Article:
3. There wasn’t enough skin in the game

Let’s go a little Brene Brown here: If we want to achieve our goals, we need to be vulnerable to our support system about what those goals are. When I have set goals, I (who am still very afraid of the V word) at least tell my husband, my mom, and usually at least one or two of my closest friends what my goal is. That way, they can support me in it. They can be my cheerleader when I need a little pick-me-up. They can help me stay accountable and can celebrate all of my small or enormous victories with me. So shout your goals on the rooftops and get some accountability skin in the game. 

4. There are ultra marathon race goals with the 50-yard dash expectations

Let’s be honest: We live in an instant-gratification society. Although that works wonders for our Amazon orders, it does not fare well in our long-term goals. Lofty goals take time. Even smaller goals take time. It takes time to figure out a game plan (remember the road map?). It takes preparation to set ourselves up for success and it takes weeks—if not longer—to form new habits. Research says it takes at least 21 days to form a new habit, but that’s just the beginning. That’s when we finally get over the hump of how hard our new habit is. It’s when cravings to return to our old ways have finally subsided. And it’s when our newly formed habit becomes a part of our life. That’s just the beginning of getting one step closer to attaining our goals.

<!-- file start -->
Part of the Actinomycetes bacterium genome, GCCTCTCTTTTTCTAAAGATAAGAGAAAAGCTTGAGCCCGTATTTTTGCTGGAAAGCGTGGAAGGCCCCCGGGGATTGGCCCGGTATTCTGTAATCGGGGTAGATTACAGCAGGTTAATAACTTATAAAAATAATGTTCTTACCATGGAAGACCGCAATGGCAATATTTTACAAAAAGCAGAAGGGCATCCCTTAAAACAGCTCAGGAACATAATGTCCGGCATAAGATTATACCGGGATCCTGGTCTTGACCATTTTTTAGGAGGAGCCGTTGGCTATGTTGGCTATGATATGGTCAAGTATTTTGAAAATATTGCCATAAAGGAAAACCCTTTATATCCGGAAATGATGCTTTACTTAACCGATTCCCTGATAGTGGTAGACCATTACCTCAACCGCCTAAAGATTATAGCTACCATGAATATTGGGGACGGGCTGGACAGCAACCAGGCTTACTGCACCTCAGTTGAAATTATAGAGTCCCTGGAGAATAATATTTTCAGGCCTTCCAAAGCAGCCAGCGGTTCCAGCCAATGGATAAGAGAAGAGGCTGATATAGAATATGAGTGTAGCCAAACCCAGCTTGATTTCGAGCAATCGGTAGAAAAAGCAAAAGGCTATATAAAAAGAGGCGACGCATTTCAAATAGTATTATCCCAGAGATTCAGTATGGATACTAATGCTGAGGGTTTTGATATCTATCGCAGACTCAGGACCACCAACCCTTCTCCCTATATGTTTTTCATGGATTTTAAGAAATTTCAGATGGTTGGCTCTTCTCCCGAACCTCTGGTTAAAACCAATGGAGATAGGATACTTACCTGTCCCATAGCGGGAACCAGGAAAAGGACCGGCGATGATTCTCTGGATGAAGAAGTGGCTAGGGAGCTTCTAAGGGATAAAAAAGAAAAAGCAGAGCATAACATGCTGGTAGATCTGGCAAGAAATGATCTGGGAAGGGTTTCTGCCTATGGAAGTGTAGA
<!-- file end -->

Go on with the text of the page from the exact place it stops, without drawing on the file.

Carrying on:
5. Your mindset needs a reality check

Oftentimes, we make goals because we are so sick and tired of being sick and tired. We want new, we want different, we want change. But if we go into the goal achieving process like the dog who gets their nose rubbed in their mess when they have an accident, we may have a hard time climbing that mountain of goal achievement. Why? Because if we go into goal achievement with the notion that falling short of perfection equals failure, then we have indeed already failed. Achieving our goals will inevitably have some bumps in the road. It will come with a few (or many) setbacks, and there may be days when you feel like you are going backwards instead of forward. And friends, that is not only okay, it is necessary. We need to have the mindset that our journey toward our goals will not be perfect, it may be messy, and it most likely will have some detours, but if we are disciplined, and if we practice immense grace on ourselves, we can achieve greatness. 

So if you have goals that you have been wanting to achieve, set yourself up for success today:

  • Start by establishing a step-by-step game plan. 
  • Next, make your goal measurable so that you can gauge your starting point, your mid-point and finish line. 
  • Tell your family, friends, and Facebook groups about your goal so that you establish accountability and a proper cheerleading squad. 
  • Make sure you are going into your goal with a lot of self-love, a good amount of grace, and a knowledge that perfection is not only impossible; it’s a dead end. 
  • And for the love of all things holy, commit to starting your goal on ANY other day than New Year’s.